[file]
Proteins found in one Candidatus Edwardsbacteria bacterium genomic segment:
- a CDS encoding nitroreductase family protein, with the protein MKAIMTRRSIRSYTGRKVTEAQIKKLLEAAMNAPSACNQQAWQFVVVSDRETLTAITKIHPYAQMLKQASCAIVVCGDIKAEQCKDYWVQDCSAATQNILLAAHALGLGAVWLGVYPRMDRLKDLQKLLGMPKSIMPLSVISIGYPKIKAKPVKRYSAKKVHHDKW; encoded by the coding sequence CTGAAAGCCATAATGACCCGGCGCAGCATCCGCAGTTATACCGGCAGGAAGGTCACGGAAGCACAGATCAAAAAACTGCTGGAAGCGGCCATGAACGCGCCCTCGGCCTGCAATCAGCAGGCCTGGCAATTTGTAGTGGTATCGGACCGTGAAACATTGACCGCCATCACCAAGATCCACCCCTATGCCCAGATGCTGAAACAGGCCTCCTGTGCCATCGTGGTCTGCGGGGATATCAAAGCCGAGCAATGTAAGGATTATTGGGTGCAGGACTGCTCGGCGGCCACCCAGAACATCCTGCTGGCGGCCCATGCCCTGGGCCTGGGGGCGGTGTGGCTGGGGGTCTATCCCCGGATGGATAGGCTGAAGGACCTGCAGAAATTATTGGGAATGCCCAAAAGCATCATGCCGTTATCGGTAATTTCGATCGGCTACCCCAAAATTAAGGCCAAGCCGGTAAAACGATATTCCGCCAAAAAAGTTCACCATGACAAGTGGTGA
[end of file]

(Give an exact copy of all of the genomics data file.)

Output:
Proteins found in one Candidatus Edwardsbacteria bacterium genomic segment:
- a CDS encoding nitroreductase family protein, with the protein MKAIMTRRSIRSYTGRKVTEAQIKKLLEAAMNAPSACNQQAWQFVVVSDRETLTAITKIHPYAQMLKQASCAIVVCGDIKAEQCKDYWVQDCSAATQNILLAAHALGLGAVWLGVYPRMDRLKDLQKLLGMPKSIMPLSVISIGYPKIKAKPVKRYSAKKVHHDKW; encoded by the coding sequence CTGAAAGCCATAATGACCCGGCGCAGCATCCGCAGTTATACCGGCAGGAAGGTCACGGAAGCACAGATCAAAAAACTGCTGGAAGCGGCCATGAACGCGCCCTCGGCCTGCAATCAGCAGGCCTGGCAATTTGTAGTGGTATCGGACCGTGAAACATTGACCGCCATCACCAAGATCCACCCCTATGCCCAGATGCTGAAACAGGCCTCCTGTGCCATCGTGGTCTGCGGGGATATCAAAGCCGAGCAATGTAAGGATTATTGGGTGCAGGACTGCTCGGCGGCCACCCAGAACATCCTGCTGGCGGCCCATGCCCTGGGCCTGGGGGCGGTGTGGCTGGGGGTCTATCCCCGGATGGATAGGCTGAAGGACCTGCAGAAATTATTGGGAATGCCCAAAAGCATCATGCCGTTATCGGTAATTTCGATCGGCTACCCCAAAATTAAGGCCAAGCCGGTAAAACGATATTCCGCCAAAAAAGTTCACCATGACAAGTGGTGA